Sigur Rós sets stage ablaze
Hit Icelandic band mesmerizes JPJ audiences
John Paul Jones Arena was flooded last week by a sea of rainbow colored hair, non-prescription glasses and mustaches, with the faint scent of thrift store clothing floating through the air as fans from around Charlottesville streamed in to see Icelandic sensation, Sigur Rós. The crowd of Zooey Deschanel look-alikes, although relatively small considering the size of the arena, buzzed with excitement as they awaited the arrival of lead singer Jónsi Birgisson and his 10-person band.
Anxious fans first had to wait through a 30-minute performance by opener Julianna Barwick, who began by looping a variety of vocal sounds, forming a procession of various notes. The panorama screen in the background played a video throughout the performance of a bride drowning in a swimming pool, which left many in the crowd dismayed and confused.
Barwick’s music created an “ambient folk” sound with gentle noises that flowed easily together. But the continuous looping became tired after the first song, and the crowd’s patience began to wither. When Barwick finally left the stage, she also left quite a few disappointed listeners, as those eager for Birgisson’s arrival critiqued her musical chops and stage presence.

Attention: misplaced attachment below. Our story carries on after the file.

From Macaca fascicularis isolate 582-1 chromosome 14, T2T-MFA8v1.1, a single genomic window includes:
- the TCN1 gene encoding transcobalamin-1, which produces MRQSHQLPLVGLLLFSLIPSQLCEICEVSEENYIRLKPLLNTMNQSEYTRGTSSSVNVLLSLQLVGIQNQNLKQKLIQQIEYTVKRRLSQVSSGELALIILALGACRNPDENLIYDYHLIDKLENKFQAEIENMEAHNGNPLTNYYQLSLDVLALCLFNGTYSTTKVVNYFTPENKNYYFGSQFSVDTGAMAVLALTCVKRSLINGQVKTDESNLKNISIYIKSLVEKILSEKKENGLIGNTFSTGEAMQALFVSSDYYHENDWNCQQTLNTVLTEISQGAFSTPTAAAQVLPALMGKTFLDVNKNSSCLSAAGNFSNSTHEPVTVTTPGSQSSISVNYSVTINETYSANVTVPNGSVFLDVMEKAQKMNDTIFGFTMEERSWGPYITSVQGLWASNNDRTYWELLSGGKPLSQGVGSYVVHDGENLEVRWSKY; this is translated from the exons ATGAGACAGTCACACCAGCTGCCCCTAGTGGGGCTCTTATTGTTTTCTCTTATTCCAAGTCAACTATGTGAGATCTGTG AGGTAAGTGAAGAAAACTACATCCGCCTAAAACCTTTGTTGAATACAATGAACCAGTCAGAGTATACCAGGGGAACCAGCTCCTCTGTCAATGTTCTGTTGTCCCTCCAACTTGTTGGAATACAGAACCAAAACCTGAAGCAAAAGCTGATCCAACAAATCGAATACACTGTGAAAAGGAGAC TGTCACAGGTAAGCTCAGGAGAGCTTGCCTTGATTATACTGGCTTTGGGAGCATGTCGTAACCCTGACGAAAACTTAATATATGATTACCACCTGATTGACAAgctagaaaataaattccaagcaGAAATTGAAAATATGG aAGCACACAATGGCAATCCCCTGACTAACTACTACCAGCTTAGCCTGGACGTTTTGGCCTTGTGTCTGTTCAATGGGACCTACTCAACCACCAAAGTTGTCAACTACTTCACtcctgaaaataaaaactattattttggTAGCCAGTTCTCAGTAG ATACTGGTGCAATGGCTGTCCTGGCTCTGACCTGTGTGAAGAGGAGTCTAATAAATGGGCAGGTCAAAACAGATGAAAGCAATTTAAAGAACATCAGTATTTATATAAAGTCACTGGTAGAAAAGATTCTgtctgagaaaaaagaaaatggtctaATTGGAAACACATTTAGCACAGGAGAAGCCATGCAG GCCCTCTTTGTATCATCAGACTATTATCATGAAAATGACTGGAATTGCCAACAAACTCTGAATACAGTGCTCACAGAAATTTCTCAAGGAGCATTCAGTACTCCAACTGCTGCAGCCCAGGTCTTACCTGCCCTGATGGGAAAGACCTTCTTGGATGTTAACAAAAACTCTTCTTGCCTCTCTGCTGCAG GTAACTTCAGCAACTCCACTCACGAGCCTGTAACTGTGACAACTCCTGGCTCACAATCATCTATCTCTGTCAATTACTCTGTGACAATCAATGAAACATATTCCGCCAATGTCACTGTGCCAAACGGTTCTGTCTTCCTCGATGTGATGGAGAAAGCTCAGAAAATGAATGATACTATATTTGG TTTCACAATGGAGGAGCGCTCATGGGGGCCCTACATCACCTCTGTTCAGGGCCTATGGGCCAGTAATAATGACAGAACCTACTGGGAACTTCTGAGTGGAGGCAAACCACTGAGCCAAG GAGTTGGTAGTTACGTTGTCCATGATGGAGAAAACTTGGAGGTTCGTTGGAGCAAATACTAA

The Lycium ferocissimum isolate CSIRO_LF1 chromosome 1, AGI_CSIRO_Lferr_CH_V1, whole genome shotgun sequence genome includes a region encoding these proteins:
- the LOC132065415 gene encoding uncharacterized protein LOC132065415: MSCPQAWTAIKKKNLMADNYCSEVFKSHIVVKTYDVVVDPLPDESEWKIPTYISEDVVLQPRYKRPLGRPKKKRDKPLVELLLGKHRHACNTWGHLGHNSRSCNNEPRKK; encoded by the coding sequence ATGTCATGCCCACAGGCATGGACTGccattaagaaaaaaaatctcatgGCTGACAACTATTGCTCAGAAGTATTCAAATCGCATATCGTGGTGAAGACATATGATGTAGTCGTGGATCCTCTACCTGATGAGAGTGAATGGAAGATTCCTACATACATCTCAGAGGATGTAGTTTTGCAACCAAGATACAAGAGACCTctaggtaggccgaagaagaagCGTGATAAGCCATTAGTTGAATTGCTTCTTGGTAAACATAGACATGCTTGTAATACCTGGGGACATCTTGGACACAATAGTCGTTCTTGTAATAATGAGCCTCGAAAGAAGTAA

When Sigur Rós hit the stage, with Birgisson wearing a tight, black jacket with small tassels, the crowd went wild. He didn’t say anything, but words became unnecessary as soon as he began to play; his ethereal sound enchanted the audience. He played his guitar with a bow and sang all of his lyrics in Icelandic, but the language barrier made little difference to the fans, who came for his mesmerizing voice and delicate but powerful sound.
Birgisson’s falsetto vocals awed the crowd, as some simply swayed with closed eyes and others head-banged as if they were at a Metallica concert. I even witnessed a few tears streaming down the faces of fans captivated by the show.
The stage was decorated with light bulbs on stands intertwined among the band members, and the light show was overwhelmingly bright and flashing, with signs at the doors warning those prone to seizures. The show lasted just more than an hour, and after a set of softer, smooth-flowing music, the band finished with a loud, rock-like song, as strobe lights flashed alongside the loud, persistent drumming. The band ran off the stage and the crowd demanded an encore, but the 11 members of Sigur Rós simply held hands and bowed before conclusively leaving the stage.
The band’s talent was undeniable, but the personality and charisma characteristic of the best live performances was lacking — perhaps because of the language barrier and cultural differences. Regardless, Sigur Rós knows how to put on an epic show, and its ability to wow the crowd through musical talent alone is sure to endure throughout the group’s North American tour.